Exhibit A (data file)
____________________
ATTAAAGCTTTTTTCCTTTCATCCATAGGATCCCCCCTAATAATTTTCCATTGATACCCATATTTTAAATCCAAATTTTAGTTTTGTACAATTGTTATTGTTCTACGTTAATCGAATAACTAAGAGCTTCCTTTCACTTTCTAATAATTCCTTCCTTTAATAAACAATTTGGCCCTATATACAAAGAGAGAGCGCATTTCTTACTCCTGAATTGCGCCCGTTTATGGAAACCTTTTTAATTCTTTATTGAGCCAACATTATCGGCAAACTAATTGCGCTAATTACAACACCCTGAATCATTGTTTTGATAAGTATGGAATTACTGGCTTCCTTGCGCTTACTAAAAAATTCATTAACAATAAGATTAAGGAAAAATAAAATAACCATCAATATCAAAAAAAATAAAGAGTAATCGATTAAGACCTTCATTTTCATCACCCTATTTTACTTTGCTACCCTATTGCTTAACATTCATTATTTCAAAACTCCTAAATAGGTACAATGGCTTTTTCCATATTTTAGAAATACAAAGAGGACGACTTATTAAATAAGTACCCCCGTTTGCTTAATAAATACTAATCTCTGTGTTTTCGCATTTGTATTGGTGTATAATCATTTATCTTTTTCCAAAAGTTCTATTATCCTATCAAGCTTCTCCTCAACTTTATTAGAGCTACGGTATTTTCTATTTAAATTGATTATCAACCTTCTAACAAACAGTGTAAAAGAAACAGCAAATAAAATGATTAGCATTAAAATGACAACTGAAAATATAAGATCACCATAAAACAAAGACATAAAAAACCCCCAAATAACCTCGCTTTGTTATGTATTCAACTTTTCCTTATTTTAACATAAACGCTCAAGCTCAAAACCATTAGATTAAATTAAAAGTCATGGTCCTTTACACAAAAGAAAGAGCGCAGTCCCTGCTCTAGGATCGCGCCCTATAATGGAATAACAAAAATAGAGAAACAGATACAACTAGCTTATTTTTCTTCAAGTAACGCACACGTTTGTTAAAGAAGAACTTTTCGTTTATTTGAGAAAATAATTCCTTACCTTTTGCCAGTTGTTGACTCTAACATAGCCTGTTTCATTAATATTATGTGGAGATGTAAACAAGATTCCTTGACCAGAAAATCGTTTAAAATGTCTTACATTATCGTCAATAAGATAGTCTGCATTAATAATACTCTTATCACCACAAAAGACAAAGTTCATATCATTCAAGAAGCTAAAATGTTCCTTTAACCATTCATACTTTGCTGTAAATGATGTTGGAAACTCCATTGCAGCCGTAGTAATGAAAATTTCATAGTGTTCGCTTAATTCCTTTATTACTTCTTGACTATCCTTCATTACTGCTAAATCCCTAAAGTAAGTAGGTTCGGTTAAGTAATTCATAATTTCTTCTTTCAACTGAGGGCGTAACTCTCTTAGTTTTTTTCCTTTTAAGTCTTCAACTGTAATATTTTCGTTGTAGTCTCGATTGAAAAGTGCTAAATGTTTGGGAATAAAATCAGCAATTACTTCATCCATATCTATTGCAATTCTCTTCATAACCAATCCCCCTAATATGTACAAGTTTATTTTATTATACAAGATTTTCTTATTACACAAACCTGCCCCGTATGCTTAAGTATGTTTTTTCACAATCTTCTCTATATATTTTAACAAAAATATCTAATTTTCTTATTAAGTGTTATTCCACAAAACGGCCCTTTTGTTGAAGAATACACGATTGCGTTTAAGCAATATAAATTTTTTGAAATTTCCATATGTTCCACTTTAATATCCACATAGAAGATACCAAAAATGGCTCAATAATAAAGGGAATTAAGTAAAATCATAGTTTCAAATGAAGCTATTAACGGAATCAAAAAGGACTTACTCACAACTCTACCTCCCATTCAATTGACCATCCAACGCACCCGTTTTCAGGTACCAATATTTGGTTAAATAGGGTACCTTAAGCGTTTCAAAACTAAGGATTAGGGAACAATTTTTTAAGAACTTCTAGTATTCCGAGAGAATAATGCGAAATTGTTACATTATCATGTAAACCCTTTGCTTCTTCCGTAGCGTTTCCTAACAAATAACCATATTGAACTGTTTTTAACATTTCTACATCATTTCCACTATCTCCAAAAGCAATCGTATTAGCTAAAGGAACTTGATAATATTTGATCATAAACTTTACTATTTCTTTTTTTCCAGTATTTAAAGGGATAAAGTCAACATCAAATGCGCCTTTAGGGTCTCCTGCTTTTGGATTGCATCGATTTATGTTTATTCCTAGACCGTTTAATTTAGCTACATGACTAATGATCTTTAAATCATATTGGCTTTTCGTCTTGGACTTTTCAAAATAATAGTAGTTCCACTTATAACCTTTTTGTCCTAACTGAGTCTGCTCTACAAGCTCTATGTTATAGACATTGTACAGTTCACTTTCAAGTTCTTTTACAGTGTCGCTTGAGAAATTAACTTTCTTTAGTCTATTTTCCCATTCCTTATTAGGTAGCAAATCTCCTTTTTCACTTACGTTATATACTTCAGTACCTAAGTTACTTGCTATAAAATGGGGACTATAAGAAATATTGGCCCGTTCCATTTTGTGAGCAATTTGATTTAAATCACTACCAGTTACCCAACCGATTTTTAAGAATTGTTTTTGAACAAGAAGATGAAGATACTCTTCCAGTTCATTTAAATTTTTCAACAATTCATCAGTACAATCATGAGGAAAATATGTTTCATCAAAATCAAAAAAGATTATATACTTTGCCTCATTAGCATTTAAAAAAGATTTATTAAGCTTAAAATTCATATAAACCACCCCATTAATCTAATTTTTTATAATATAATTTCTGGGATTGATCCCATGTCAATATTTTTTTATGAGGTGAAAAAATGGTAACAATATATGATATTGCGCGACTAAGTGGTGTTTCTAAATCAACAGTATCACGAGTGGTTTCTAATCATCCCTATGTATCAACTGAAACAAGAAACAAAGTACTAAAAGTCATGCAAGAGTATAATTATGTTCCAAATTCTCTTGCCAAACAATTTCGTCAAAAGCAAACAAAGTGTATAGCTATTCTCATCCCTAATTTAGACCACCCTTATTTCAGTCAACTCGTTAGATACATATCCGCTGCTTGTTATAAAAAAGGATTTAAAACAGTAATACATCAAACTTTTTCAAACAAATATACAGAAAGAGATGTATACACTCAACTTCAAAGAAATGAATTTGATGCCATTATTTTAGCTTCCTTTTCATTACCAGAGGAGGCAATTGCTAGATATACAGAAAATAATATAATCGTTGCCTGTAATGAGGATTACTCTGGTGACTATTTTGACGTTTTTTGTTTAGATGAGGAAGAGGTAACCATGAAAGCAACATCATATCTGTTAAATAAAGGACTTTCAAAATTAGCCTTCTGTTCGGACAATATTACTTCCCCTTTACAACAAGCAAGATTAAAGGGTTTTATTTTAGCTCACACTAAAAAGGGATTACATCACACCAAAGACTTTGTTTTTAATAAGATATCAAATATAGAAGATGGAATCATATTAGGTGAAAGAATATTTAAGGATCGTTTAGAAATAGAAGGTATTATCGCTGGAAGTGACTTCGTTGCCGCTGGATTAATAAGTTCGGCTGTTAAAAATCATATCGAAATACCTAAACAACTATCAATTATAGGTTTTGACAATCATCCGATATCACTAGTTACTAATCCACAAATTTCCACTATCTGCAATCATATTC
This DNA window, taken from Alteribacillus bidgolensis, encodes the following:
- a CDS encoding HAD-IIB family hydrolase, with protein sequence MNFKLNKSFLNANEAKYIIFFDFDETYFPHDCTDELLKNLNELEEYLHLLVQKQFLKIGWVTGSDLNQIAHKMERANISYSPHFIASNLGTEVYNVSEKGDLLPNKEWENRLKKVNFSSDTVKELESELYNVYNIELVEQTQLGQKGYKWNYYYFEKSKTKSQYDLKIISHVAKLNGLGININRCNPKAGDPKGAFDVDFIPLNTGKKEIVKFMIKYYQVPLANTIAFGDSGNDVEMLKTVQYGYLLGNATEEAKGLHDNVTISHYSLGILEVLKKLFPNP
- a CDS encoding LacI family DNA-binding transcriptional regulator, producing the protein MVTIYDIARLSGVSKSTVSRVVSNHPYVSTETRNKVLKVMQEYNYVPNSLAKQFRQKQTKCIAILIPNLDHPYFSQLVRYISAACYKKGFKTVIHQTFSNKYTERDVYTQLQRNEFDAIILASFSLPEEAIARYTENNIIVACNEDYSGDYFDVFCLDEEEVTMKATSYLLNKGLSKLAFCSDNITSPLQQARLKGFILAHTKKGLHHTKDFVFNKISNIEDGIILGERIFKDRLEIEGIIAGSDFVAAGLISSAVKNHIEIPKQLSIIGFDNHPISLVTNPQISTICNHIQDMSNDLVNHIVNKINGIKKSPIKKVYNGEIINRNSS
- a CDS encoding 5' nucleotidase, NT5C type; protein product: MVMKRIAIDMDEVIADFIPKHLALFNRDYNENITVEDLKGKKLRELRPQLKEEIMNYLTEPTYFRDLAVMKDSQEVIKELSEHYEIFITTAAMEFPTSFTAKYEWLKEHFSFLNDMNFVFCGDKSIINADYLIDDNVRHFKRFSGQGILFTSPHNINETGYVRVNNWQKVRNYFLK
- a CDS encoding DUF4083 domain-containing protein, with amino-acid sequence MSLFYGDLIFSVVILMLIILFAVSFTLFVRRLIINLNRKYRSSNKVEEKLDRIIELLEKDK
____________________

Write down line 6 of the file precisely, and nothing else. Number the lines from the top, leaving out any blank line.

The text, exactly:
- a CDS encoding DUF4083 domain-containing protein, with amino-acid sequence MSLFYGDLIFSVVILMLIILFAVSFTLFVRRLIINLNRKYRSSNKVEEKLDRIIELLEKDK